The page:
tl;dr After the NY Times purged some solutions and available guesses back in February, they quietly reintroduced them as available guesses, and they also shuffled around some of the solutions, without eliminating any.
Wordle was born on June 19, 2021. Perhaps Josh Wardle wanted to celebrate the birth, because the first answer was “cigar.” Being birthed of a nerd, this was known as “Wordle 0.”
Joy often comes with pain, and Wordle is no exception. Wordle was pre-programmed with 2315 answers, so the last Wordle was to have been Wordle 2314, on October 20, 2027. (If you’re into spoilers, you can find all of them here.)
Around Feb 15, 2022, shortly after the New York Times purchased Wordle, they eliminated some words that they felt were obscure or offensive. People noticed because some folks had the original version in their browser cache, and they got a different answer (“agora”) from the folks who wound up with the revised NYT version (“aroma”). “Agora” was the first of six solutions that were eliminated. The other five were “pupal,” “lynch,” “fibre,” “slave,” and “wench.” With 6 fewer words, Wordle will draw its last breath on October 14, 2027.
If you’re a psychiatrist (or psychiatric RNCS) in the US reading this, you are almost certainly aware that all of our billing codes changed on Jan 1, 2013. If you are like most of the psychiatrists I know—at least in private practice—you are at least somewhat freaked out by this. If so, keep reading. If not—for example, if you’re not a psychiatrist in the US—stop reading this immediately and go do something more interesting, like… well, like just about anything other than memorizing a phone book. (There used to be things called phone books… never mind.)
Unlike 2013, the billing codes themselves have not changed, but as of January 1, 2021, the documentation requirements for these codes have gotten significantly less complex and onerous. Like then, this post should be of no interest to you if your are not a US psychiatrist or psychiatric nurse. But if you are—and especially if a significant portion of your practice is psychotherapy—the situation is very different from 2013 because these changes are:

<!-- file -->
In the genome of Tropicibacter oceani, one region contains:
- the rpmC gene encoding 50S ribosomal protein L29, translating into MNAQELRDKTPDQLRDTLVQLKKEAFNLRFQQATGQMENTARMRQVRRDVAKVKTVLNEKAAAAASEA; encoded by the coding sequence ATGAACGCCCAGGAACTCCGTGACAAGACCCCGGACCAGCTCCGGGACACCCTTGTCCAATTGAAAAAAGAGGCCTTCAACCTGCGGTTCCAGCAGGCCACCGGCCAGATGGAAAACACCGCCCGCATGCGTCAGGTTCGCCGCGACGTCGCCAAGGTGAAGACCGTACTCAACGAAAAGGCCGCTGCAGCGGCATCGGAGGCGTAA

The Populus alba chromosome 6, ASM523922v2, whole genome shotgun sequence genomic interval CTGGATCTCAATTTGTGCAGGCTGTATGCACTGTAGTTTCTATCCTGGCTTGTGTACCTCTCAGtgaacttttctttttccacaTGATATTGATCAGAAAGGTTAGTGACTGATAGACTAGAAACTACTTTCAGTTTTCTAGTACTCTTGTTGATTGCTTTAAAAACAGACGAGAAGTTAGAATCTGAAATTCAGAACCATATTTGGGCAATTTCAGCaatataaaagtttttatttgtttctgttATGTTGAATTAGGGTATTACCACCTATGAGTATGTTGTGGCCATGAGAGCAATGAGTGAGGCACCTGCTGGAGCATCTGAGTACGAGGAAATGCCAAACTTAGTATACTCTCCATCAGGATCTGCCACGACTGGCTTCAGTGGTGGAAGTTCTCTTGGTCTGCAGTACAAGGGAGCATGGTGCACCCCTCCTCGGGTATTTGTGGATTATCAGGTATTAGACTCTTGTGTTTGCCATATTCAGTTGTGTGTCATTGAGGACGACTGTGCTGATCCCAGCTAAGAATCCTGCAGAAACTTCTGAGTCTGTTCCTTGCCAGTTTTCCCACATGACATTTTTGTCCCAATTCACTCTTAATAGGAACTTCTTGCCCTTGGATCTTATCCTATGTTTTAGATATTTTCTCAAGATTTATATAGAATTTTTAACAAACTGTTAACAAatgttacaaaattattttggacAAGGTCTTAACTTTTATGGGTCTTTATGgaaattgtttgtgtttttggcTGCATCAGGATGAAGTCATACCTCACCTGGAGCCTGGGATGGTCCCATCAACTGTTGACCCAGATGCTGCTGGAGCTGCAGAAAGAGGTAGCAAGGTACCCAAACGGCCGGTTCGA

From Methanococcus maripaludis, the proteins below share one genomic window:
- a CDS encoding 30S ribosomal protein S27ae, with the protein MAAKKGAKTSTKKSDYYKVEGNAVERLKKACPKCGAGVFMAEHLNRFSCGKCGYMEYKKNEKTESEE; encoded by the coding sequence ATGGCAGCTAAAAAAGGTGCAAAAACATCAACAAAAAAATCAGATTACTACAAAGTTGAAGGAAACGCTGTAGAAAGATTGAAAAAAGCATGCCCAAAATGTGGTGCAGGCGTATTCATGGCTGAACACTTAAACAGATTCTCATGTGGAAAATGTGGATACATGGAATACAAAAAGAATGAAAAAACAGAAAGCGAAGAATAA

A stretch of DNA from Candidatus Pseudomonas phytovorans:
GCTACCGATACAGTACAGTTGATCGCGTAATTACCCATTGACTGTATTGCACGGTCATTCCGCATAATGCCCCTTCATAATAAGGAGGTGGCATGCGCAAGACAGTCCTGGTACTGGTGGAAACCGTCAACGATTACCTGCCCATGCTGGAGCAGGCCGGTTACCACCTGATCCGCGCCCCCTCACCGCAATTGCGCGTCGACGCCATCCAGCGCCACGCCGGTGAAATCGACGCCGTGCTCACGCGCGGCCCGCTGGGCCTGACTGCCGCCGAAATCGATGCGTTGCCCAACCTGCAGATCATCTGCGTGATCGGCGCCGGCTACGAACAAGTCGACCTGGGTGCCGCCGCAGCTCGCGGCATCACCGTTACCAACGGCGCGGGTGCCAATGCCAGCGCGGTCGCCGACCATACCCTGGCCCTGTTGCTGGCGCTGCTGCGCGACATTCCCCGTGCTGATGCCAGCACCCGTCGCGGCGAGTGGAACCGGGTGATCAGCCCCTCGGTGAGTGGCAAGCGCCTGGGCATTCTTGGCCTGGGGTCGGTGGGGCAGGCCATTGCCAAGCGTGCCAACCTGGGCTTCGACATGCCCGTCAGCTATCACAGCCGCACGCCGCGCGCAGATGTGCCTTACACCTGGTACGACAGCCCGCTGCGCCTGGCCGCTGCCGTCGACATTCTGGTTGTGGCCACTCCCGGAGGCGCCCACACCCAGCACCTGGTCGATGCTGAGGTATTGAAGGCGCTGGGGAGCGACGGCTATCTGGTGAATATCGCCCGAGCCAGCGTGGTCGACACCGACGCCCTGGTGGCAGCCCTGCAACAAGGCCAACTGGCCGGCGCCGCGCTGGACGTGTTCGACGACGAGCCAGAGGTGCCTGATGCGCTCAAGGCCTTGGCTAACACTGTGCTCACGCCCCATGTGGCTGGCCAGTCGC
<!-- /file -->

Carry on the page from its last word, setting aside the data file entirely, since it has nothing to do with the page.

What does the Fong/Walters algorithm do differently? Let’s note what’s the same. Conway’s scheme of “Doomsdays” is still in place, and you still need to know the Doomsday for the start of the century. The difference is in computing the offset. There is no dividing by 12, remembering the quotient, dividing the remainder by 4, etc. (Apparently that part of the method was due to Lewis Carroll, as explained in Part 2 or in Fong’s Scientific American blog post.)
How does the alternate method , which they call “odd+11” work? If you love flowcharts, look here. But it’s pretty simple:
Take the last two digits of the year.
Is it odd? If so, add 11.
Divide your number (which now must be even) by 2.
Is your new number odd? If so, add 11 again.
Reduce your number modulo 7.
Subtract your number from 7 (“take the 7s complement”).
This internet thing, though. It seems to be all rabbit holes, all the way down. In my previous post, I wrote about John Conway’s “Doomsday Algorithm” for figuring out what day of the way “any” day falls on. It seems that there are quite a few people who have spent a lot more time thinking about calendars in general, and mental calendars in particular, than I have. Most of what’s in this post is based on this excellent piece by Chamberlain Fong.
The first helpful thing Fong does is to give some history. Conway’s method has two parts: the identification of particular days of the year as “Doomsdays,” which all fall on the same day of the week. Once you know what day of the week any give year’s Doomsdays fall on, it is easy to figure out the day of the week of an arbitrary date. The other part is to figure out what day of the week the given year’s Doomsdays fall on.
The first part of the algorithm seems to be entirely due to Conway. The second part, interestingly, was apparently worked out by Lewis Carroll—one of the few people in the orbit of mathematicians who may have been more playful that Conway. Martin Gardner, the legendary author of Scientific American’s Mathematical Games column, was a serious student of Carroll, and when he came across Carroll’s work on perpetual calendars, challenged Conway to come up with something simpler.